The hurricane season 2017: a cluster of extreme storms
Within a span of four weeks, the hurricane trio of Harvey, Irma and Maria made the 2017 hurricane season the costliest ever. Overall losses reached around US$ 215bn, according to preliminary estimates, and insured losses are expected to be around US$ 100bn.
In terms of original values, the 2017 losses were higher than in the previous record year of 2005 that included hurricanes Katrina, Rita and Wilma (overall losses US$ 170bn, insured losses US$ 85bn). The question implicitly raised by the events of 2017: What are the causal factors involved in making a record-breaking loss year?
Only a portion of the 2017 hurricane season was extremely active – the second half of August through early October. During this period, several meteorological preconditions for above-normal activity were met, such as sea surface temperatures in the tropical main development region substantially above average, very low levels of difference in winds at low levels and aloft, an active West African monsoon producing tropical cyclone seedlings, and – last but not least – sufficient moisture levels in the mid to upper troposphere. Given the confluence of such conducive conditions, the season “turned on” and produced a cluster of exceedingly strong storms. The favourable conditions led to six major hurricanes (cat 3–5) out of an overall ten hurricanes (cat 1–5), and 17 named storms in total. In comparison, note that the period of elevated activity since 1995 averaged 3.4 major hurricanes per year. Accumulated kinetic energy released by the storms approximately tied the totals of 2004 and 1995, with only 2005 being stronger since 1950. All of these high activity years fall into the period of elevated levels of tropical North Atlantic sea surface temperatures since 1995.
Meteorological preconditions for above-normal activity
It is noteworthy that major hurricanes Harvey, Irma, and Maria of 2017 all underwent rapid intensification, reached record or near-record intensities, produced record rainfalls and – in the case of Irma – kept its extreme intensity for a record-breaking amount of time.
Similar tracks of Irma and Maria through the Caribbean
A broad spectrum of mechanisms accounted for the widespread destruction that now stretches from the Texas Gulf coast to Florida to the northeast Caribbean: In the case of Harvey, high pressure blocked the storm’s path and reduced its forward speed, resulting in days of torrential rainfall over roughly the same region in eastern Texas and Louisiana. With the other storms, high winds and storm surge caused most of the damage in the Caribbean and Florida. Due to the similar tracks of Irma and Maria through the Caribbean, some islands were hit twice, with Maria destroying what Irma had left standing. Taken together, many places and coastal stretches in the region were severely affected, including in some places significant long-term outages of essential infrastructure, such as electricity and communications. These conditions challenged governmental budgets and required specialised labour to repair them, leading to shortfalls in repair capacity. The time taken to repair these systems further exacerbated damage levels, drove prices up, and triggered an economic downturn and emigration from some locales.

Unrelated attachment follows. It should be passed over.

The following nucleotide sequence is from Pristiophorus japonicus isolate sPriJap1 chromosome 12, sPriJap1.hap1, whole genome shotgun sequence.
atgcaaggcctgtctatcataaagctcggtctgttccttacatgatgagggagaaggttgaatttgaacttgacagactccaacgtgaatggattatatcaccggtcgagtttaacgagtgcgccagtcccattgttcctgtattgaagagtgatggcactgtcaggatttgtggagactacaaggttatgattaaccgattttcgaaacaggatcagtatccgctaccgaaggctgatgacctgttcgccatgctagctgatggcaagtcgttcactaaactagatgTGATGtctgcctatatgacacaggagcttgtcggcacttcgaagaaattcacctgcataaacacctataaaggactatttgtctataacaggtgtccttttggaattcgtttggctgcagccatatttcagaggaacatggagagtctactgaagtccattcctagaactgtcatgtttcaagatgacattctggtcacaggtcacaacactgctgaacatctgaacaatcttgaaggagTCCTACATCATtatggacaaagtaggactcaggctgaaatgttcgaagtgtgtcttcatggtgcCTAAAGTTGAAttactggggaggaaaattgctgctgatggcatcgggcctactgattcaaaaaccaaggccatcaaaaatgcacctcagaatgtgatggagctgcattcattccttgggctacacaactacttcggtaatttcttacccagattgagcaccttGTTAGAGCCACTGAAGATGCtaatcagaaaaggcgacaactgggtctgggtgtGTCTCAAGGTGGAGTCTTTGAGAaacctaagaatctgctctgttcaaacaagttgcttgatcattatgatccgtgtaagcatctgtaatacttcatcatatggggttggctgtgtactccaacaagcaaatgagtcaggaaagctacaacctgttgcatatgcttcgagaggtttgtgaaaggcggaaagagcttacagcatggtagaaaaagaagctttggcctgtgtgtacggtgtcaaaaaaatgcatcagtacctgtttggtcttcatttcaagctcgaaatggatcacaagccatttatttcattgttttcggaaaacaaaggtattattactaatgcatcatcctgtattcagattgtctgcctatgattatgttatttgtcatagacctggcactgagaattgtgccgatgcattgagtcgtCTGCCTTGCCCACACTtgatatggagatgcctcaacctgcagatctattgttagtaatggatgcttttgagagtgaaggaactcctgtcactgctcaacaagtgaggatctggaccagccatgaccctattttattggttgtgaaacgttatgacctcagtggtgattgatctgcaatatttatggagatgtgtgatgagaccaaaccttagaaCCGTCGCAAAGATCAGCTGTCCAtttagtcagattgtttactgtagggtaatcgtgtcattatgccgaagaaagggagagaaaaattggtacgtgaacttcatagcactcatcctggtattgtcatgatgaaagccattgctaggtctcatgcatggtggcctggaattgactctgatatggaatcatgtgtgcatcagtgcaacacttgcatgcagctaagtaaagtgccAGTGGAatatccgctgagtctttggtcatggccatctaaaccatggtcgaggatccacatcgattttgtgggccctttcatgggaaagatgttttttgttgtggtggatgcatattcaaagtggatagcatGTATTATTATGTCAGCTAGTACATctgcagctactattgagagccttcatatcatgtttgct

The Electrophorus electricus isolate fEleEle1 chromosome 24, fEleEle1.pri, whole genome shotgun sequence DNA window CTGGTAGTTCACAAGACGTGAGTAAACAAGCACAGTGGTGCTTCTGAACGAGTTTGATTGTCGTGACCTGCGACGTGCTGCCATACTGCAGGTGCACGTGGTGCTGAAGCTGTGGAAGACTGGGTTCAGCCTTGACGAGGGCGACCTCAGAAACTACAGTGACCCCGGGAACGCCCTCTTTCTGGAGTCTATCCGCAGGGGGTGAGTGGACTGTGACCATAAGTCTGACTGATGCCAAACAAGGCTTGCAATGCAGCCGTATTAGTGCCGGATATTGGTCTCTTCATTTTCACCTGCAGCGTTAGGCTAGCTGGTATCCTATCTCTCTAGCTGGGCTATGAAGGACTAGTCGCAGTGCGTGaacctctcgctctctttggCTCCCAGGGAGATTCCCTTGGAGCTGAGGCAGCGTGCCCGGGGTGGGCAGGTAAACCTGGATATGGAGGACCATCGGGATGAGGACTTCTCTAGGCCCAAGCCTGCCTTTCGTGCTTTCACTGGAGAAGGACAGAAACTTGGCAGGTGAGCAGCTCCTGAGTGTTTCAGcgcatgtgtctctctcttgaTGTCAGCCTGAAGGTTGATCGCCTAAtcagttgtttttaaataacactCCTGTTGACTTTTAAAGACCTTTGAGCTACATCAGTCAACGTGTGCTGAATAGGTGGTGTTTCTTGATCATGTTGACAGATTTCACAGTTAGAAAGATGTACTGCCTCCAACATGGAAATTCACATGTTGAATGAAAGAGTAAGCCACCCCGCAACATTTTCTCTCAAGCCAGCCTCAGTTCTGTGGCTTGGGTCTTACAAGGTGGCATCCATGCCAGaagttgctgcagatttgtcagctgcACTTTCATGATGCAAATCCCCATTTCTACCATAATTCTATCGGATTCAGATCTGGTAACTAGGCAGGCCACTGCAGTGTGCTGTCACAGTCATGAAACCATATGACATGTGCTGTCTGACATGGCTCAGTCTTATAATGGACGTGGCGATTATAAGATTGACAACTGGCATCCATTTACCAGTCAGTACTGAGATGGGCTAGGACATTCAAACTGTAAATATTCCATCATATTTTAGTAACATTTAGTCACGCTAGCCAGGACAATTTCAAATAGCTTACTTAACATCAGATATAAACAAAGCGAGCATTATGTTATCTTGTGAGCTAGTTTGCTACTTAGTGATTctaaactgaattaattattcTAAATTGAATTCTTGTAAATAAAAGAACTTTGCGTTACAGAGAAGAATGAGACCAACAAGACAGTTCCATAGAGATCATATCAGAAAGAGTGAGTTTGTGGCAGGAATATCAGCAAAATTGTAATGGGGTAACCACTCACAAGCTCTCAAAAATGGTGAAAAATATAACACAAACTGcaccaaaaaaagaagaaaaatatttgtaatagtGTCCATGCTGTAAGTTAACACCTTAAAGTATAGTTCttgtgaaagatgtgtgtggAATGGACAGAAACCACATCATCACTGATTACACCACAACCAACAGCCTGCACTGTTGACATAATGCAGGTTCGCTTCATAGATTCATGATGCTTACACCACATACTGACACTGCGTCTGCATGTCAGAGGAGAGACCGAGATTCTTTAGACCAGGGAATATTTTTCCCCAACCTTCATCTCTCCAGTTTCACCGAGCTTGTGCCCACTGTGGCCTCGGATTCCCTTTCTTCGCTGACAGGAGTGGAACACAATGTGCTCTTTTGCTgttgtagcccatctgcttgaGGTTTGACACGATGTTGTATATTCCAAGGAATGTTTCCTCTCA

Climate conditions definitely had an influence on this season’s activity. Although the northern North Atlantic saw a period of remarkable surface cooling between 2014–2016, this cooling signal never reached the tropical North Atlantic. Hence, the level of enhanced sea surface temperatures since the onset of the current warm phase in the mid-1990s is still unabated in the tropics, although the last few hurricane seasons before 2017 were not very active. In fact, the August–October 2017 sea surface temperature anomaly in the main development region of the tropical North Atlantic in 2017 was the third highest since 1995. This, together with the other conducive meteorological settings, rendered 2017 another season of the current active era in the tropical Atlantic. This means that high activity periods reveal a temporal structure of high season-to-season variability with occasional extremely active seasons which are characterised by a cluster of very intense storms. Hence, one of the important outcomes of the 2017 season should be to make sure that the risk models employed by the industry improve their capability to simulate seasonal clusters of strong storms.
Besides the influences from natural multidecadal climate variability such as warm and cold phases, climate change may also already have played a role, although this cannot be attributed with any statistical significance. Current projections of future conditions expect almost unchanged or stagnating overall tropical cyclone numbers in most ocean regions for the mid-21st and end-21st century. By contrast, the frequency of the extreme storms (Cat 4–5) is projected to increase in most areas with continued climate change. Also, rainfall rates within 100 km of the storm’s centre will increase due to higher evaporation rates, and mean maximum intensities will rise a little. Against the background of these projections, the 2017 season looks like a foretaste of the future. Indeed, we suspect that the future projections of increased numbers of extreme storms may materialise in terms of a higher frequency of exceptional seasons such as 2004, 2005 and 2017.